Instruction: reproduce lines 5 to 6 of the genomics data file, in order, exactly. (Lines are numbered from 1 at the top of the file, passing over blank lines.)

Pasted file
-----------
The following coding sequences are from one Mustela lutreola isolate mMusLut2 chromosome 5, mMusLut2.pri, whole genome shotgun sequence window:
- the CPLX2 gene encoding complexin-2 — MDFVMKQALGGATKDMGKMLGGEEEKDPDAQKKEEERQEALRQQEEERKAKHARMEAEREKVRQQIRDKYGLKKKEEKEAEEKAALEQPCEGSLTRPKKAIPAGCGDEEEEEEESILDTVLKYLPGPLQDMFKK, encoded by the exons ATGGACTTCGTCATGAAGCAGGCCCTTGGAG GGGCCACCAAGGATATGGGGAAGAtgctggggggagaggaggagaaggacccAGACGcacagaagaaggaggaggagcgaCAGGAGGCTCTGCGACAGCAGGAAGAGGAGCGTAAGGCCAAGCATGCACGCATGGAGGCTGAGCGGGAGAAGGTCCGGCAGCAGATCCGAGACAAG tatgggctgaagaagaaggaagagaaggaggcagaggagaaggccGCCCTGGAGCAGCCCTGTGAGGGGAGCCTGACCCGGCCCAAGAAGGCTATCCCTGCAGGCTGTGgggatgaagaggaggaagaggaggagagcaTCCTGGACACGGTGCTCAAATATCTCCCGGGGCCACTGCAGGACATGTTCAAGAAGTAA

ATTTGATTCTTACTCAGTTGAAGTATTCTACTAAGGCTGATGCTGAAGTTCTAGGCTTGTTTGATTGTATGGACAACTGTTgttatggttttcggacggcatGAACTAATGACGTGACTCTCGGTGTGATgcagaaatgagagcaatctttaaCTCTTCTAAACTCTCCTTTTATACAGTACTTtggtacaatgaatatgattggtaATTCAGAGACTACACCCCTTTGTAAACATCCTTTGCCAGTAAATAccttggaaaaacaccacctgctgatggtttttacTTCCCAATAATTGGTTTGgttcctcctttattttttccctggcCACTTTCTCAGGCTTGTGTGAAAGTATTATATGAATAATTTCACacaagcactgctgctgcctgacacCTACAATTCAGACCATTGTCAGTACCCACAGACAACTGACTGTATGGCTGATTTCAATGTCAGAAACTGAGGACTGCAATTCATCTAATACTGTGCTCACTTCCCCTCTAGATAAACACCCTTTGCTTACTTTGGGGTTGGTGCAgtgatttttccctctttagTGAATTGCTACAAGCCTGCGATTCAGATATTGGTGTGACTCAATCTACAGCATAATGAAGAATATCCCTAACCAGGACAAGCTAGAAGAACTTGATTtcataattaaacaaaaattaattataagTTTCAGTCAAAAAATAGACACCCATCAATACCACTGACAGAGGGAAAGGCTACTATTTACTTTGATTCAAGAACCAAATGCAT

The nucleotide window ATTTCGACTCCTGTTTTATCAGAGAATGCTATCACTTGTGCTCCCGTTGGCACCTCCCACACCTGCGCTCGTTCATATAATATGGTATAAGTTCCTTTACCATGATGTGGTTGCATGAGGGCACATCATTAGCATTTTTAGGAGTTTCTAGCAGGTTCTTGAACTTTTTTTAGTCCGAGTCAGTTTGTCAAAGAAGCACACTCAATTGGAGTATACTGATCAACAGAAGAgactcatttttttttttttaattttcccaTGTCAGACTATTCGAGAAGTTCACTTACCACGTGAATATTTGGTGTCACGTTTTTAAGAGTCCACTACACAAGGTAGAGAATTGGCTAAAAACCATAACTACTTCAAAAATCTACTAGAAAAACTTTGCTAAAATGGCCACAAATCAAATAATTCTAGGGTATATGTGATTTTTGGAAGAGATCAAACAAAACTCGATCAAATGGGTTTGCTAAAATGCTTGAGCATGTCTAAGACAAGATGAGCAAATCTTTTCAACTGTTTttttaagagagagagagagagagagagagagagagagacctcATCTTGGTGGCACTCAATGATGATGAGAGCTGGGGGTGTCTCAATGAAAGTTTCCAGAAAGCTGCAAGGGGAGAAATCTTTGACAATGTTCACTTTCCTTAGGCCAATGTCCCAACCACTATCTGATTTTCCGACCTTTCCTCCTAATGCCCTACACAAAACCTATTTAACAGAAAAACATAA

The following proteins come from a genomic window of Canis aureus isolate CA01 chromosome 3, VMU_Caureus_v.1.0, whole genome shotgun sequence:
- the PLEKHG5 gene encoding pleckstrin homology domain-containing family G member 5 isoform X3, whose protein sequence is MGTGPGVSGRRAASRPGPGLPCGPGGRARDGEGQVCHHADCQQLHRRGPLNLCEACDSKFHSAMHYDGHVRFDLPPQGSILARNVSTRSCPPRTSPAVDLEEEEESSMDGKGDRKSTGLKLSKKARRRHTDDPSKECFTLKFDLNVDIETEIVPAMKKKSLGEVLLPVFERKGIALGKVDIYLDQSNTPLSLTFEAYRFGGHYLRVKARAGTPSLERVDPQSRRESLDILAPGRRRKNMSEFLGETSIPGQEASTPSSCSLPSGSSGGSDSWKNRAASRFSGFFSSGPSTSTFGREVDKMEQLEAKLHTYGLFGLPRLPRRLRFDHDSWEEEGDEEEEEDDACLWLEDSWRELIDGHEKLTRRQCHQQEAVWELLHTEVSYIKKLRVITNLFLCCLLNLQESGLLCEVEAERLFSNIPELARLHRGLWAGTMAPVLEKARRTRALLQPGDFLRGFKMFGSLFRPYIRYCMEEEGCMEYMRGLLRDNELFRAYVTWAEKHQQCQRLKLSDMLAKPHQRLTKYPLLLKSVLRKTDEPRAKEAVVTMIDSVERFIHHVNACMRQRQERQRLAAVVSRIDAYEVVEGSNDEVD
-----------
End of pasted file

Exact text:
The following proteins come from a genomic window of Canis aureus isolate CA01 chromosome 3, VMU_Caureus_v.1.0, whole genome shotgun sequence:
- the PLEKHG5 gene encoding pleckstrin homology domain-containing family G member 5 isoform X3, whose protein sequence is MGTGPGVSGRRAASRPGPGLPCGPGGRARDGEGQVCHHADCQQLHRRGPLNLCEACDSKFHSAMHYDGHVRFDLPPQGSILARNVSTRSCPPRTSPAVDLEEEEESSMDGKGDRKSTGLKLSKKARRRHTDDPSKECFTLKFDLNVDIETEIVPAMKKKSLGEVLLPVFERKGIALGKVDIYLDQSNTPLSLTFEAYRFGGHYLRVKARAGTPSLERVDPQSRRESLDILAPGRRRKNMSEFLGETSIPGQEASTPSSCSLPSGSSGGSDSWKNRAASRFSGFFSSGPSTSTFGREVDKMEQLEAKLHTYGLFGLPRLPRRLRFDHDSWEEEGDEEEEEDDACLWLEDSWRELIDGHEKLTRRQCHQQEAVWELLHTEVSYIKKLRVITNLFLCCLLNLQESGLLCEVEAERLFSNIPELARLHRGLWAGTMAPVLEKARRTRALLQPGDFLRGFKMFGSLFRPYIRYCMEEEGCMEYMRGLLRDNELFRAYVTWAEKHQQCQRLKLSDMLAKPHQRLTKYPLLLKSVLRKTDEPRAKEAVVTMIDSVERFIHHVNACMRQRQERQRLAAVVSRIDAYEVVEGSNDEVD